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Re: The Real Russian We Do Not Post About

Post by Turtleneck on 2017-10-25, 00:37

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Re: The Real Russian We Do Not Post About

Post by Turtleneck on 2017-10-25, 00:38

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Re: The Real Russian We Do Not Post About

Post by Turtleneck on 2017-11-01, 21:52

Bump.

Loose, now that you agree Russia has been deploying active measures to sow discord in the U.S. (something you rigorously denied 10 months ago), can you please explain to us why Trump administration appears to be doing nothing?
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Re: The Real Russian We Do Not Post About

Post by GRR Spartan on 2017-11-02, 11:12

When you get a steady diet of Fox News and Drudge you tend to forget the election is over and what the man elected President does is of no concern.
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Re: The Real Russian We Do Not Post About

Post by Turtleneck on 2017-11-07, 19:39

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Re: The Real Russian We Do Not Post About

Post by Turtleneck on 2017-11-12, 18:05

This is big...and fascinating


WASHINGTON — Jake Williams awoke last April in an Orlando, Fla., hotel where he was leading a training session. Checking Twitter, Mr. Williams, a cybersecurity expert, was dismayed to discover that he had been thrust into the middle of one of the worst security debacles ever to befall American intelligence.

Mr. Williams had written on his company blog about the Shadow Brokers, a mysterious group that had somehow obtained many of the hacking tools the United States used to spy on other countries. Now the group had replied in an angry screed on Twitter. It identified him — correctly — as a former member of the National Security Agency’s hacking group, Tailored Access Operations, or T.A.O., a job he had not publicly disclosed. Then the Shadow Brokers astonished him by dropping technical details that made clear they knew about highly classified hacking operations that he had conducted.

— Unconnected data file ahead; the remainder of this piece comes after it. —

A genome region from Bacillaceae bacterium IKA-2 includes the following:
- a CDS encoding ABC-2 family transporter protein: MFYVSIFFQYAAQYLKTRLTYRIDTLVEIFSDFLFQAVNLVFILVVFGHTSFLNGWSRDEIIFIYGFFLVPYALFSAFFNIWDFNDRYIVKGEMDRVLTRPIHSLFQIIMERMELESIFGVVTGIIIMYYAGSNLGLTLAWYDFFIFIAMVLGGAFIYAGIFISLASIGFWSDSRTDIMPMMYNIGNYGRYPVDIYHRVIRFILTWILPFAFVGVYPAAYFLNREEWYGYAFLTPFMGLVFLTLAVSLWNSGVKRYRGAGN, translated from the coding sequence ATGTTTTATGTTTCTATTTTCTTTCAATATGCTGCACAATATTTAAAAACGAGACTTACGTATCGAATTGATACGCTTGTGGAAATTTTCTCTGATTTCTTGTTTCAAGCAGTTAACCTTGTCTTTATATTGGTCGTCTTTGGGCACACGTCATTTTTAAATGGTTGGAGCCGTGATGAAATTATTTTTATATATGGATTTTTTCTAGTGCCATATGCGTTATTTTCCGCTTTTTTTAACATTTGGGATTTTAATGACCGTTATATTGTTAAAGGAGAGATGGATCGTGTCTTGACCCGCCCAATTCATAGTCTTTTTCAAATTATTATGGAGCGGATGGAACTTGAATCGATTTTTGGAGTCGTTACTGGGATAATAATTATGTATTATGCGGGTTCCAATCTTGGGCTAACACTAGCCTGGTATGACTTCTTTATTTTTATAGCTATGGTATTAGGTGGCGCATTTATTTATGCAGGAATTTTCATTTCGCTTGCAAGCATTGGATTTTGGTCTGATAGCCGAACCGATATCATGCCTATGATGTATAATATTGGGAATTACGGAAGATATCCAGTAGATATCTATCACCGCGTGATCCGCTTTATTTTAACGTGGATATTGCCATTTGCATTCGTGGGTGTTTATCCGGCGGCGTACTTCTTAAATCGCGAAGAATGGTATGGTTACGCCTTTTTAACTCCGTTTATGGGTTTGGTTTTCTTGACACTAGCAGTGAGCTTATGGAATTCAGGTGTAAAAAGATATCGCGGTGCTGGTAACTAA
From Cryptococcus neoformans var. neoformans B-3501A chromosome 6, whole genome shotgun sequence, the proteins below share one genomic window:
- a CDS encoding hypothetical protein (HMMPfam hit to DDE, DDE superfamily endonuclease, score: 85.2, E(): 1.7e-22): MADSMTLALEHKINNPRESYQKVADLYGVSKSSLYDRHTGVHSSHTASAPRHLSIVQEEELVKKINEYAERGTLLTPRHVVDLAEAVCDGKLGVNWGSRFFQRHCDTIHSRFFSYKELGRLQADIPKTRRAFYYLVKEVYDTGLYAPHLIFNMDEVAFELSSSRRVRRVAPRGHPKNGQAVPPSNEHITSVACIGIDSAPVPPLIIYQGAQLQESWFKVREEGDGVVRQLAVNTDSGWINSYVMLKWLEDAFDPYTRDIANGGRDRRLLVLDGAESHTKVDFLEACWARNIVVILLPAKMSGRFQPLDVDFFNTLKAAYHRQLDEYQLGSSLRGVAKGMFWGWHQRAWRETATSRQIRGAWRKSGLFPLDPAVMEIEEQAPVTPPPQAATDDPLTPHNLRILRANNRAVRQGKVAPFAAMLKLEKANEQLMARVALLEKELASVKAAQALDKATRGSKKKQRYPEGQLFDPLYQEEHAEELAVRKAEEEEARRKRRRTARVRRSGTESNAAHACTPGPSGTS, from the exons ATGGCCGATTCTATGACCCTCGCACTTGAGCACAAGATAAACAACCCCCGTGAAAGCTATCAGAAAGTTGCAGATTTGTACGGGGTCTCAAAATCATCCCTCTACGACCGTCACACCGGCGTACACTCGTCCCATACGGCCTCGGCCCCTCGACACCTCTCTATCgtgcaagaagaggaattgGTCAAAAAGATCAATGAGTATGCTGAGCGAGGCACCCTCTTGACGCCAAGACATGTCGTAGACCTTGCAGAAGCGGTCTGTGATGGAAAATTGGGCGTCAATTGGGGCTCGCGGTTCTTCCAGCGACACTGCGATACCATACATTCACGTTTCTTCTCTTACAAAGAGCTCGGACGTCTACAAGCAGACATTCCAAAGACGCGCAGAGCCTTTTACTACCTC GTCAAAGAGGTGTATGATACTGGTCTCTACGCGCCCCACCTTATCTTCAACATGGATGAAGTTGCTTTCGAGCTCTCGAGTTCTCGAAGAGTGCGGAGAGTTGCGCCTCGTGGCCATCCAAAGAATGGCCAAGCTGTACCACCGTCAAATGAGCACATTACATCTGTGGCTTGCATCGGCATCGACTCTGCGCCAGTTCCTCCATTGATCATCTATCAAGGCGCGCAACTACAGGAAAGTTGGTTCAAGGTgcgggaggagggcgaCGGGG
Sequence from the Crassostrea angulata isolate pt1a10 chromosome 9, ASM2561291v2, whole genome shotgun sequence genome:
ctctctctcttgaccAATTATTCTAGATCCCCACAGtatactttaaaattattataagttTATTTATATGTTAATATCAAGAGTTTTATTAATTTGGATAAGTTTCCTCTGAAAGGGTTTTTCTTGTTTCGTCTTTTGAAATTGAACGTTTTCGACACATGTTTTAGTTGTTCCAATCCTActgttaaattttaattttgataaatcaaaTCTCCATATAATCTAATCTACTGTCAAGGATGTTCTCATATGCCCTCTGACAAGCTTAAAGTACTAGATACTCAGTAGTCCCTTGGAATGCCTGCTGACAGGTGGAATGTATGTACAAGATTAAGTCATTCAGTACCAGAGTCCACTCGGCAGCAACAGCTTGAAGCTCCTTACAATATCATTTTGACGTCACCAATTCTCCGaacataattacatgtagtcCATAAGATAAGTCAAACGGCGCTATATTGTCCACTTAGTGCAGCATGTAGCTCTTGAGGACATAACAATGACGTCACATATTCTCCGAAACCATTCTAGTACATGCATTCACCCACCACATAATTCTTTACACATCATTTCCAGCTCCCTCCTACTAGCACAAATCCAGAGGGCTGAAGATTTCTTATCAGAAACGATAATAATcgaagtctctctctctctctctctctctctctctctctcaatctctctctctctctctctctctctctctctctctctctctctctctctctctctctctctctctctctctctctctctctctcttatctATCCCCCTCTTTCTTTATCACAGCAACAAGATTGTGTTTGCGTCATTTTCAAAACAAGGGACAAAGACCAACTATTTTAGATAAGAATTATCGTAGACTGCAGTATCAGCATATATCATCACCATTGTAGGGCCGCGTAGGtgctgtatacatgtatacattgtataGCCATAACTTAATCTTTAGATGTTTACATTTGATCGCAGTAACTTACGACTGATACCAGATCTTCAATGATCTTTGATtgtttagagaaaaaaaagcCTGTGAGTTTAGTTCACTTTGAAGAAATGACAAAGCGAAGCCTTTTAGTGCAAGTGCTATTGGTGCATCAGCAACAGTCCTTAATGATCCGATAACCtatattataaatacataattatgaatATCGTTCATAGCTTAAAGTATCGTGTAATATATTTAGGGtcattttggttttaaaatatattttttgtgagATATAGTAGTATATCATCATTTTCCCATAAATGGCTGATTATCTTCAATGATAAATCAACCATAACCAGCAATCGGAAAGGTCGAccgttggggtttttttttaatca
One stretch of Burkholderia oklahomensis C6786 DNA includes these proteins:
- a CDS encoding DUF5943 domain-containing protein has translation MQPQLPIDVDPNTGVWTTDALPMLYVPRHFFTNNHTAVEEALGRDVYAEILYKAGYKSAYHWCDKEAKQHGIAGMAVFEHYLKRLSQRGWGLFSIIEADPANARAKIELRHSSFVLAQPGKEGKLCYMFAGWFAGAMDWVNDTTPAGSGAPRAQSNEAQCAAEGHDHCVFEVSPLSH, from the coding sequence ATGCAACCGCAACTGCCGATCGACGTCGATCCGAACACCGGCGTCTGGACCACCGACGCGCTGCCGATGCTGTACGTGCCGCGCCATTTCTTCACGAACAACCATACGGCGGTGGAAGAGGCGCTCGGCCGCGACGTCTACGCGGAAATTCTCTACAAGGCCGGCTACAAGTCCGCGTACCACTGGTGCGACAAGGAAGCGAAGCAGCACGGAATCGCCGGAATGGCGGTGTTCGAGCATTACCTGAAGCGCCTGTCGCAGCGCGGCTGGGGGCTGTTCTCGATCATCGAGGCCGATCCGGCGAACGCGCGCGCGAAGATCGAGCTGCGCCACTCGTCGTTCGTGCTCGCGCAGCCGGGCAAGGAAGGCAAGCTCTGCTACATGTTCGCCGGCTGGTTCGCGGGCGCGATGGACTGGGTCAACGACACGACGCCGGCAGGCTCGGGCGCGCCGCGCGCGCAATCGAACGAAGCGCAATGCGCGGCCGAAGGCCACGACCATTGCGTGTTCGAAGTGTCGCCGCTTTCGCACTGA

America’s largest and most secretive intelligence agency had been deeply infiltrated.

“They had operational insight that even most of my fellow operators at T.A.O. did not have,” said Mr. Williams, now with Rendition Infosec, a cybersecurity firm he founded. “I felt like I’d been kicked in the gut. Whoever wrote this either was a well-placed insider or had stolen a lot of operational data.”

Fifteen months into a wide-ranging investigation by the agency’s counterintelligence arm, known as Q Group, and the F.B.I., officials still do not know whether the N.S.A. is the victim of a brilliantly executed hack, with Russia as the most likely perpetrator, an insider’s leak, or both. Three employees have been arrested since 2015 for taking classified files, but there is fear that one or more leakers may still be in place. And there is broad agreement that the damage from the Shadow Brokers already far exceeds the harm to American intelligence done by Edward J. Snowden, the former N.S.A. contractor who fled with four laptops of classified material in 2013.

https://www.nytimes.com/2017/11/12/us/nsa-shadow-brokers.html?smid=tw-nytimesworld&smtyp=cur


Last edited by Turtleneck on 2017-11-12, 18:31; edited 1 time in total
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Re: The Real Russian We Do Not Post About

Post by Turtleneck on 2017-11-12, 18:30

Russia is the prime suspect in a parallel hemorrhage of hacking tools and secret documents from the C.I.A.’s Center for Cyber Intelligence, posted week after week since March to the WikiLeaks website under the names Vault7 and Vault8. That breach, too, is unsolved. Together, the flood of digital secrets from agencies that invest huge resources in preventing such breaches is raising profound questions.

Have hackers and leakers made secrecy obsolete? Has Russian intelligence simply outplayed the United States, penetrating the most closely guarded corners of its government? Can a work force of thousands of young, tech-savvy spies ever be immune to leaks?